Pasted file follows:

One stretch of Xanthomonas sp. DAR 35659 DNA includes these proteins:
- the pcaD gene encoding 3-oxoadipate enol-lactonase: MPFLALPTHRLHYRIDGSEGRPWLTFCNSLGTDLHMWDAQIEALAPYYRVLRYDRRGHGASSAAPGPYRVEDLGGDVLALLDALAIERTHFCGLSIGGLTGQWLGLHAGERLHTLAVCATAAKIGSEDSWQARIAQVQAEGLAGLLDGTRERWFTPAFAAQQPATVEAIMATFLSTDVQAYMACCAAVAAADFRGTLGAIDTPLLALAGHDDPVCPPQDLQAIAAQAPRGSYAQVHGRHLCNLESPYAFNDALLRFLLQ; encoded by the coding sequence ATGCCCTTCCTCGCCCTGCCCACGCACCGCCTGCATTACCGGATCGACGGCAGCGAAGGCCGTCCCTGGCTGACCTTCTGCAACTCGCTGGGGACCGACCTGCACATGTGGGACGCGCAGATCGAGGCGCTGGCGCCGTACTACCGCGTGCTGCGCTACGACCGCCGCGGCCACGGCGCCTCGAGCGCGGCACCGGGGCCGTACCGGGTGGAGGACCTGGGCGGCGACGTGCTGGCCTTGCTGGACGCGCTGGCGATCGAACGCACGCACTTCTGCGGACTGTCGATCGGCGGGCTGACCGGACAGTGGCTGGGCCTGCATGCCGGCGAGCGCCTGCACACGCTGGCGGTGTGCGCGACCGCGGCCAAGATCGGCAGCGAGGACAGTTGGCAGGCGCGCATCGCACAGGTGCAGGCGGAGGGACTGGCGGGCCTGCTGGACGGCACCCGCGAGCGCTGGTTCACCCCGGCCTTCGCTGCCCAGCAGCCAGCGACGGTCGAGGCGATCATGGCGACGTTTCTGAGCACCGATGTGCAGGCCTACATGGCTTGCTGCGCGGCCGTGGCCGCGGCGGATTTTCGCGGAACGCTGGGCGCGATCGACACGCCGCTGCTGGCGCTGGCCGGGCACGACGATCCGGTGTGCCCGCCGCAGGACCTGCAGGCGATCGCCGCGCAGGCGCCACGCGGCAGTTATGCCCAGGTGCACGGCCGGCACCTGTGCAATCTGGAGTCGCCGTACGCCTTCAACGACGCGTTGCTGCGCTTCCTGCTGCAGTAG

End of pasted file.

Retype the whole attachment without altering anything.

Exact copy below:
One stretch of Xanthomonas sp. DAR 35659 DNA includes these proteins:
- the pcaD gene encoding 3-oxoadipate enol-lactonase: MPFLALPTHRLHYRIDGSEGRPWLTFCNSLGTDLHMWDAQIEALAPYYRVLRYDRRGHGASSAAPGPYRVEDLGGDVLALLDALAIERTHFCGLSIGGLTGQWLGLHAGERLHTLAVCATAAKIGSEDSWQARIAQVQAEGLAGLLDGTRERWFTPAFAAQQPATVEAIMATFLSTDVQAYMACCAAVAAADFRGTLGAIDTPLLALAGHDDPVCPPQDLQAIAAQAPRGSYAQVHGRHLCNLESPYAFNDALLRFLLQ; encoded by the coding sequence ATGCCCTTCCTCGCCCTGCCCACGCACCGCCTGCATTACCGGATCGACGGCAGCGAAGGCCGTCCCTGGCTGACCTTCTGCAACTCGCTGGGGACCGACCTGCACATGTGGGACGCGCAGATCGAGGCGCTGGCGCCGTACTACCGCGTGCTGCGCTACGACCGCCGCGGCCACGGCGCCTCGAGCGCGGCACCGGGGCCGTACCGGGTGGAGGACCTGGGCGGCGACGTGCTGGCCTTGCTGGACGCGCTGGCGATCGAACGCACGCACTTCTGCGGACTGTCGATCGGCGGGCTGACCGGACAGTGGCTGGGCCTGCATGCCGGCGAGCGCCTGCACACGCTGGCGGTGTGCGCGACCGCGGCCAAGATCGGCAGCGAGGACAGTTGGCAGGCGCGCATCGCACAGGTGCAGGCGGAGGGACTGGCGGGCCTGCTGGACGGCACCCGCGAGCGCTGGTTCACCCCGGCCTTCGCTGCCCAGCAGCCAGCGACGGTCGAGGCGATCATGGCGACGTTTCTGAGCACCGATGTGCAGGCCTACATGGCTTGCTGCGCGGCCGTGGCCGCGGCGGATTTTCGCGGAACGCTGGGCGCGATCGACACGCCGCTGCTGGCGCTGGCCGGGCACGACGATCCGGTGTGCCCGCCGCAGGACCTGCAGGCGATCGCCGCGCAGGCGCCACGCGGCAGTTATGCCCAGGTGCACGGCCGGCACCTGTGCAATCTGGAGTCGCCGTACGCCTTCAACGACGCGTTGCTGCGCTTCCTGCTGCAGTAG